A team of volunteers have published a petition on the website change.org, addressed to Finland’s Ministry of Health. At the same time, they launched a social media campaign under the hashtag #IamSuomiToo.
The petition and the campaign hope to raise awareness of what they see as unequitable access to mental health care, which particularly affects foreign residents in Finland.
In a press release, the volunteers point out that Finland has “the highest incidence of mental disorders in Europe, with one in every five people experiencing mental problems at some point in their life.” However, the text continues, “a recent study by the Finnish Institute of Health and Welfare (THL) highlighted how people of foreign background face higher risks for mental issues while at the same time accessing appropriate services much less than natives.”
The main reasons cited for this lack of access are language and cultural barriers, as well as a “lack of diversity amongst mental health care professionals, stringent timings for crisis hotlines, long queueing times and expensive private treatment.”
The volunteers behind the campaign and the petition “wish to highlight how modern Finnish society is rich in diversity. This should reflect in the services provided to the population, especially the critical ones such as mental health care.” That is why they ask the Ministry of Health to “grant equitable access to mental health care in Finland for everyone.”
We spoke with the campaign’s spokesperson, Paola Elefante, and asked her how the campaign came about and what specific measures they hope the ministry would take in addressing this concern.
“We are just a group of volunteers, not an organization,” she pointed out in the beginning. “This is completely grassroots.”
The campaign started quite spontaneously, she went on to say. “It all started from an online conversation. There has been a lot of talk in a Facebook group of mothers about mental health, and the loneliness associated with being a foreigner in this country, and we discussed post-natal depression. So it started from a sort of a restricted angle, in a sense. But many of us, including myself, had a personal history of facing the system and not finding help. And eventually it came up that the problem was probably even bigger and went beyond just the experiences of mothers.”
Once Elefante came up with the idea of starting a petition, she was met with a positive response, with lots of people from different backgrounds engaging in the project, helping with drafts, or providing data.
With regard to concrete changes they would like to see in the mental health care services, Elefante explained that “our goal is not to give solutions.” “We want to raise awareness and we want to show that there is a gap and a need. We are not experts; we are just normal people working in different fields.” In the course of preparing this petition, however, the group did consult several experts, including mental health professionals, psychotherapists and, for example, people from THL and Mieli.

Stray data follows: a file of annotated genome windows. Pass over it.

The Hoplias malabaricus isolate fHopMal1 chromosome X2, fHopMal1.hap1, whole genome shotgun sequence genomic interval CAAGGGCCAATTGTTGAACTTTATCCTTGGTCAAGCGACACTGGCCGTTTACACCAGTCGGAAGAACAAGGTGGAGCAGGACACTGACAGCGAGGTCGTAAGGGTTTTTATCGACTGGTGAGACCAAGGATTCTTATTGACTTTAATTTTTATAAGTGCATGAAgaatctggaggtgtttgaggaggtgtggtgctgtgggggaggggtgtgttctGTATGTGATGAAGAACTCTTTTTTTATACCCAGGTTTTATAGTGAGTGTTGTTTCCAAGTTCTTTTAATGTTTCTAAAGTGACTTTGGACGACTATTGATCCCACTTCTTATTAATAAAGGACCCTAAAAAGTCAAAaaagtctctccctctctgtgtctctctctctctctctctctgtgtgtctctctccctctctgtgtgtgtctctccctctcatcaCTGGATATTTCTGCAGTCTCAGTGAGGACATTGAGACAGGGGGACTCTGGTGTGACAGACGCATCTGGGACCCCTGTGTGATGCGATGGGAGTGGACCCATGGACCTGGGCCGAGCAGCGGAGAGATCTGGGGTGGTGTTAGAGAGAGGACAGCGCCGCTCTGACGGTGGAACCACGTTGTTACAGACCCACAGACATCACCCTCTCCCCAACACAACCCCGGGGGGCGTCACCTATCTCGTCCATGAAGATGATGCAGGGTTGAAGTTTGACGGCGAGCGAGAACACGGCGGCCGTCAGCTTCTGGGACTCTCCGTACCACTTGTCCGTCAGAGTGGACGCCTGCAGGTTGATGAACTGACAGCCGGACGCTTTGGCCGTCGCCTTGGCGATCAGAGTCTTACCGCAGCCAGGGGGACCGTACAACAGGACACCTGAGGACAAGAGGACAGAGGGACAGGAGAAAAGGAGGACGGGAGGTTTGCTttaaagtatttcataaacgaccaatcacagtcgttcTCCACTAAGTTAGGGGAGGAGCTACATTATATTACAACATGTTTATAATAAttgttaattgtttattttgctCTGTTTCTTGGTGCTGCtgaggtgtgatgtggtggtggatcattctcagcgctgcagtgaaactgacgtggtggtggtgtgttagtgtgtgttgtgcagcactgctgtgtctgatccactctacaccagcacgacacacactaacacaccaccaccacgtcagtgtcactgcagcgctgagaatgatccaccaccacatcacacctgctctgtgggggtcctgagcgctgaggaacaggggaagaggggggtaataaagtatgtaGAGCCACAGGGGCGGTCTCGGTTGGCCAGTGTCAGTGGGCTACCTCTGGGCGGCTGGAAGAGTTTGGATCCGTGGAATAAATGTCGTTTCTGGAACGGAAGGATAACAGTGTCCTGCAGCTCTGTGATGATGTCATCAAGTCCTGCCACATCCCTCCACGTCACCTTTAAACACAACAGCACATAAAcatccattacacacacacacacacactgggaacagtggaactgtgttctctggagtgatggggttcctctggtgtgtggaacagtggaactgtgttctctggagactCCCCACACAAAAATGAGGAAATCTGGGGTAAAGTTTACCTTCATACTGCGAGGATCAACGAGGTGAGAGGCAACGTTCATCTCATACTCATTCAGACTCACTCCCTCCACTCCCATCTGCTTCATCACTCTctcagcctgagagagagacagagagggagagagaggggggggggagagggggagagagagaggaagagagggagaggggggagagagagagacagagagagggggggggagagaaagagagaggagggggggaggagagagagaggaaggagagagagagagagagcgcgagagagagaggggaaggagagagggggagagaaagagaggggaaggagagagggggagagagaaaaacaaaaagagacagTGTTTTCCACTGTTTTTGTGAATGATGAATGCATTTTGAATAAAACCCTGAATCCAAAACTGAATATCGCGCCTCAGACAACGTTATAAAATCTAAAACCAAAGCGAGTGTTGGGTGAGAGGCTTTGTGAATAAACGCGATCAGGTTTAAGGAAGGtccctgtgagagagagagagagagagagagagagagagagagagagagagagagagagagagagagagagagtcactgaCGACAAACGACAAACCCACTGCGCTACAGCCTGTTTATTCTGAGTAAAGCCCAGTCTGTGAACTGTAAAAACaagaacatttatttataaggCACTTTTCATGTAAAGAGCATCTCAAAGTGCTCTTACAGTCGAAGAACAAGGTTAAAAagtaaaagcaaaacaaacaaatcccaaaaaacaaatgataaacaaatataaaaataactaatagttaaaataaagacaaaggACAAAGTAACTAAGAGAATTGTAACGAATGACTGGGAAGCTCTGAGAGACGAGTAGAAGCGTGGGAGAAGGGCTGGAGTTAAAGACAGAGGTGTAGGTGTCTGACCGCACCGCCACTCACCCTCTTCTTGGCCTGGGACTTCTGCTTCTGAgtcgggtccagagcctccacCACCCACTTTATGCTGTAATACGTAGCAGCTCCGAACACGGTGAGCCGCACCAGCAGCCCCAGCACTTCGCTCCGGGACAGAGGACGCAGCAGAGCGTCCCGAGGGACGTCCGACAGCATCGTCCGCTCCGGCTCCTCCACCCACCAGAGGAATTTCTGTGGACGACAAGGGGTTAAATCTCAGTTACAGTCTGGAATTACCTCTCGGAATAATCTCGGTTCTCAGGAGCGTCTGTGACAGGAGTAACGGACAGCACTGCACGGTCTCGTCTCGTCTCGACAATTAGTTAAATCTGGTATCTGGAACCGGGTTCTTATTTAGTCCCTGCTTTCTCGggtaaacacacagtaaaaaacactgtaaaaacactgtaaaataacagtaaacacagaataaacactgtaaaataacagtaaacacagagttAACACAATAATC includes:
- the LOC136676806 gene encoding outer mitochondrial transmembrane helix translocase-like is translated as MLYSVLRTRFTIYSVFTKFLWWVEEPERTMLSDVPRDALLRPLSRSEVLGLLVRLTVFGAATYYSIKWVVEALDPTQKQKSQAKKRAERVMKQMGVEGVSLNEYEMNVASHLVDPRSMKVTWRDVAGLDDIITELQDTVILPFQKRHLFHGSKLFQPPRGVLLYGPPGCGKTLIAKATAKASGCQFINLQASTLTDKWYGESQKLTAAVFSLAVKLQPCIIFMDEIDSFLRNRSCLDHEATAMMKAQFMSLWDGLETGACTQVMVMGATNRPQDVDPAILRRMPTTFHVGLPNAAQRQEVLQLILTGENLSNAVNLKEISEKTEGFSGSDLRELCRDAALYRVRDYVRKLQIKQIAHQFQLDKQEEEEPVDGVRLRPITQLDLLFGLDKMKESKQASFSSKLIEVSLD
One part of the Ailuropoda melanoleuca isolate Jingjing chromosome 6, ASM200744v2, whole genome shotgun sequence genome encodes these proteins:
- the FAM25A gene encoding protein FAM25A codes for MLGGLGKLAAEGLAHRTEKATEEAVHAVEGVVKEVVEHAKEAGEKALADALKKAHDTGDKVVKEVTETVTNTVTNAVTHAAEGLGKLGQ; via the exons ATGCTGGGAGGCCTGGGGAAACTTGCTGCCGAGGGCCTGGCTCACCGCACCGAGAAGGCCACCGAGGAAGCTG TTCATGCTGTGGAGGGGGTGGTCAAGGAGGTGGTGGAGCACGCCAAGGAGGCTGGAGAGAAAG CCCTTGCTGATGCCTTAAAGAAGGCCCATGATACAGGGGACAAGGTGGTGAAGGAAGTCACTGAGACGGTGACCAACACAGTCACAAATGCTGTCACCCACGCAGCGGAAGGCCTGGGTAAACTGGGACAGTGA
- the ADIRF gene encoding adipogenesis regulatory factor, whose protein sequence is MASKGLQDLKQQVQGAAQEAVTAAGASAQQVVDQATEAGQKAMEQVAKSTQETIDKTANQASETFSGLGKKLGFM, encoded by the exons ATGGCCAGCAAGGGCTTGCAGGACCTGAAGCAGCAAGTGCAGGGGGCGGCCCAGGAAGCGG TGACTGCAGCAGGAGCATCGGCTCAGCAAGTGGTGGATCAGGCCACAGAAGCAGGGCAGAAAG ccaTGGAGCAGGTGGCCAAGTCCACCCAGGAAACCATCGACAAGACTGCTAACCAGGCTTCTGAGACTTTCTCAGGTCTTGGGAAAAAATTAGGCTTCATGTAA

“What we would hope for,” she continued, “is that the government acknowledged the issue, which they haven’t so far, and that they make a committment to really address it. The petition has three quite concrete requests. For example, that the public service providers increase visibility of information; at the moment, the information is not available in languages other than Finnish and Swedish. But if you want to reach certain communities, there has to be an inclusive design; you have to deliver the information in a way that the people can receive it.”
“When it comes to actual services, there is clearly a big issue with lack of diversity among mental health professionals, so that’s another concrete thing we hope will change. This taps into the language barrier, of course; I myself have really struggled to find an English-speaking therapist that practices in the public sector. It’s possible to find one in the private sector, which costs a lot of money, but we need to make sure the public sector has the capability. One of the issues there, for instance, is that Valvira, the institution which licences practicing psychotherapists in Finland, almost never grants these licences to foreign-trained therapists. So what you end up with is a whole sector that functions with only Finnish speakers, and they lack language diversity, but also cultural sensitivity. Consequently, for example, people of color struggle to get an adequate response from a Finnish therapist.”
Elefante concluded on a positive note, however, pointing out that “we think that there is already a series of untapped resources on the territory, namely a lot of foreign-trained psychotherapists who would be more than happy to practice in the Finnish sector, but are not enabled to.”
If you want to support the volunteers’ cause, you can sign the petition at http://chng.it/CGDTzZrtR6.